After spending over 6 hours last Friday in front of my computer at work riveted to the stage set by the House Judiciary Committee players holding a meeting entitled Executive Power and Its Constitutional Limitations, impeachment-lite as Republican Congressman Lundgren called it, or whatever else it is referred to, I had such a headache, and was extremely depressed.
I watched, possibly jeopardizing my job, intently hoping and waiting for Chair John Conyers to gain a backbone at age 79. I saw many of my activist friends sitting in rows behind the star witnesses like Rep. Dennis Kucinich, former Representative Elizabeth Holtzman, who served on the Judiciary Committee overseeing the Nixon impeachment, and who I had the privilege to work for when she was NYC Comptroller, and Bruce Fein, both of whom wouldn’t back down from the issue of impeachment. In fact, Holtzman said she was there to spell out the primary reasons for impeachment. And that the responsibility to deal with impeachment is sad, but it cannot be shrugged off. There were disruptions, and Conyers pandered to the war-mongering republicans by throwing out people who applauded the witnesses. However, to his credit, he let the scene play out.
I kept yelling at my computer, people around me thinking I had really lost my mind, but I wanted those congress members to LISTEN to what Liz was saying. There is no remedy other than impeachment! They kept asking for other suggestions, only to be told, and with great frustration by Liz and Bruce Fein, the only way out of this mess IS impeachment.
Conyers looked like he needed a shot of adrenaline, and Nadler looked very pensive, as if there was some silver bullet he was missing. So in my estimation this committee wasted the taxpayer’s money upwards of $300,000 just for them sitting there for 6 hours and doing nothing. Figure the cost of what they are getting paid, maybe 10 in the room at a time, and you do the math.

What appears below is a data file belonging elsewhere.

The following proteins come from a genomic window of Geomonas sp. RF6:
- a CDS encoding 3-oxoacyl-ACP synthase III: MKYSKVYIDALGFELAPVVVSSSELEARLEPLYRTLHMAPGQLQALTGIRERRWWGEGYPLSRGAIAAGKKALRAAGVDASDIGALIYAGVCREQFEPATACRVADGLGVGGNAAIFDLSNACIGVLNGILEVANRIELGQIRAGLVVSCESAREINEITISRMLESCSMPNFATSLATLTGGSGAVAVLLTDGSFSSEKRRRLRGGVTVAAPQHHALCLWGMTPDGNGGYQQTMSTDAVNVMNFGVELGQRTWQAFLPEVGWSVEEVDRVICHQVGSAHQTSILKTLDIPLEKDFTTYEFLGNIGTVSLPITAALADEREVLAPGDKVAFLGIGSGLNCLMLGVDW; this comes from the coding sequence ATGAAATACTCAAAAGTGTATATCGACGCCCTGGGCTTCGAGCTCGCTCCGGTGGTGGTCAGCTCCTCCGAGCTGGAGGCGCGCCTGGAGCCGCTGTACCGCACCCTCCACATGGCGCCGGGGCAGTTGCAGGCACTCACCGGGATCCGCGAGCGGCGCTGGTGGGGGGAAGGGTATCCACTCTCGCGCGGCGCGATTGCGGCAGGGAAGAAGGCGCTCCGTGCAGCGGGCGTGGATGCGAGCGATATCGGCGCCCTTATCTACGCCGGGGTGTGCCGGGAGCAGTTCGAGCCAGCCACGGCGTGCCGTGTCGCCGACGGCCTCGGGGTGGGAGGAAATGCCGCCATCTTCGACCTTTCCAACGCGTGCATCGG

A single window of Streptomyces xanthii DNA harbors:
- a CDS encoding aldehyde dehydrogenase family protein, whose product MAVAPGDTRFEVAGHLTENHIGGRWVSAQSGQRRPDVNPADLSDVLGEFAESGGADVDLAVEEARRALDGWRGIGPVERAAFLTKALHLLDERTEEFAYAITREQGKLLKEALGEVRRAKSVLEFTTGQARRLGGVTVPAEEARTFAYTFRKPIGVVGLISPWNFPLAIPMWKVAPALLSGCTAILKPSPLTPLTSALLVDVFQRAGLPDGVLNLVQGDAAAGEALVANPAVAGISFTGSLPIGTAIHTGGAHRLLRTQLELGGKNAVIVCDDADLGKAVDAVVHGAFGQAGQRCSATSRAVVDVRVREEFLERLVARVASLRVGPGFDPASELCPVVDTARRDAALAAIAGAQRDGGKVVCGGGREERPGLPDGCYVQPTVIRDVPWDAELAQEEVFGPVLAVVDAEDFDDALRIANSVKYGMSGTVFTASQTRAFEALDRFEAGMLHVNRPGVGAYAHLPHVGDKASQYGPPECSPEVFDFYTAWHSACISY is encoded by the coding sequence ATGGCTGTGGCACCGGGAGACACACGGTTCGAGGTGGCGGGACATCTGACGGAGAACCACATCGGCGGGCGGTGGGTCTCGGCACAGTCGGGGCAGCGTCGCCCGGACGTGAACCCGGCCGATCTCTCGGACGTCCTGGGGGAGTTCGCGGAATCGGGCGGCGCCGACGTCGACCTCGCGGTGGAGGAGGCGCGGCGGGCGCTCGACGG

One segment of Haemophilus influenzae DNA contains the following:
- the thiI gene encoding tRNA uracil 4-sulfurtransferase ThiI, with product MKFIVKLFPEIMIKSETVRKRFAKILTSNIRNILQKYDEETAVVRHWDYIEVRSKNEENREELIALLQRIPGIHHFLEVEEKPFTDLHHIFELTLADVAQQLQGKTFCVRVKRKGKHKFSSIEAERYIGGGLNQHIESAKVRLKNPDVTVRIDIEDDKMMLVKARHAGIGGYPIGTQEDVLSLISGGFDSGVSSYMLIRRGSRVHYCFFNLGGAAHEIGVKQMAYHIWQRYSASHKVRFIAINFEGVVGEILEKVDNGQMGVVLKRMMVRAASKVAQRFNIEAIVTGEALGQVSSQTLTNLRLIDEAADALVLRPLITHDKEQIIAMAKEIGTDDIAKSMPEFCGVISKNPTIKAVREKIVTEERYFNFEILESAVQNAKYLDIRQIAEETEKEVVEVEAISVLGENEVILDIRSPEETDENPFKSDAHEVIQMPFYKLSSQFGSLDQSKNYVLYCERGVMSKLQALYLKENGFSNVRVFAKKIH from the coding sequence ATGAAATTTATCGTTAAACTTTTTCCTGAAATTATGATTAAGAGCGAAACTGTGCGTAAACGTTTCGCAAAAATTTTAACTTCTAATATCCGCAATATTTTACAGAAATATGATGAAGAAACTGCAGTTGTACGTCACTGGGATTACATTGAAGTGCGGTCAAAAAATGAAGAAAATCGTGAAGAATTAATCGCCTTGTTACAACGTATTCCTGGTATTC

So over ¼ million dollars was just spent to “think” about impeachment. Not to mention that during those 6 hours, hundreds of more Iraqi’s were killed, as well as who knows how many Afghani citizens, as well as troops. But these esteemed members need a reason.
Want one? Here it is. My son, Sgt. James Brower, USMC Reserves, NYPD police officer, which is his regular job, has received redeployment orders. This will be his THIRD tour of duty. I quote from the original orders I now have in my possession since he will be leaving shortly for Baghdad:
TO: Sergeant James W. Brower
SUBJ: ORDERED TO ACTIVATION-PARTIAL MOBILIZATION
You have been involuntarily ordered to active duty from your residence in support of the national emergency declared under Presidential Proclamation 7463 of 14 September 2001 and as prescribed in Executive Order 13223. Under the provisions of Title 38, US Code, Section 4312(c)(4)(A) and (B) this period of active duty is exempt from the five-year cumulative service limitation on reemployment rights under Title 38, US Code, Chapter 43. Your period of active duty is pursuant to US Code Title 10, Section 12302. You are assigned to activation, in support of PFO – Operation Iraqi Freedom, on such a date that will enable you to report to the commanding officer. Period of Duty: 17 May 2008 to 20 June 2009 for 400 days.
So upon doing some research I found that Proclamation 7463 – Declaration of National Emergency by Reason of Certain Terrorist Attacks, was signed by the President 3 days after the attacks of 9/11. In part it reads:
“A national emergency exists by reason of the terrorist attacks at the World Trade Center, New York, New York and the Pentagon, and the continuing and immediate threat of further attacks on the United States.
NOW, THEREFORE, I, GEORGE W. BUSH, President of the Unites States of America, by virtue of the authority vested in me as President by the Constitution and the laws of the United States, I hereby declare that the national emergency has existed since September 11, 2001, and, pursuant to the National Emergencies Act, I intend to utilize the following statutes…”
The National Emergencies Act (50 U.S.C. 1601-1651) is a United States federal law passed in 1976 to stop open-ended states of national emergency and formalize Congressional checks and balances on Presidential emergency powers. The act sets a limit of two years on states of national emergency. It also imposes certain "procedural formalities" on the President when invoking such powers, and provides a means for Congress to countermand a Presidential declaration of emergency and associated use of emergency powers.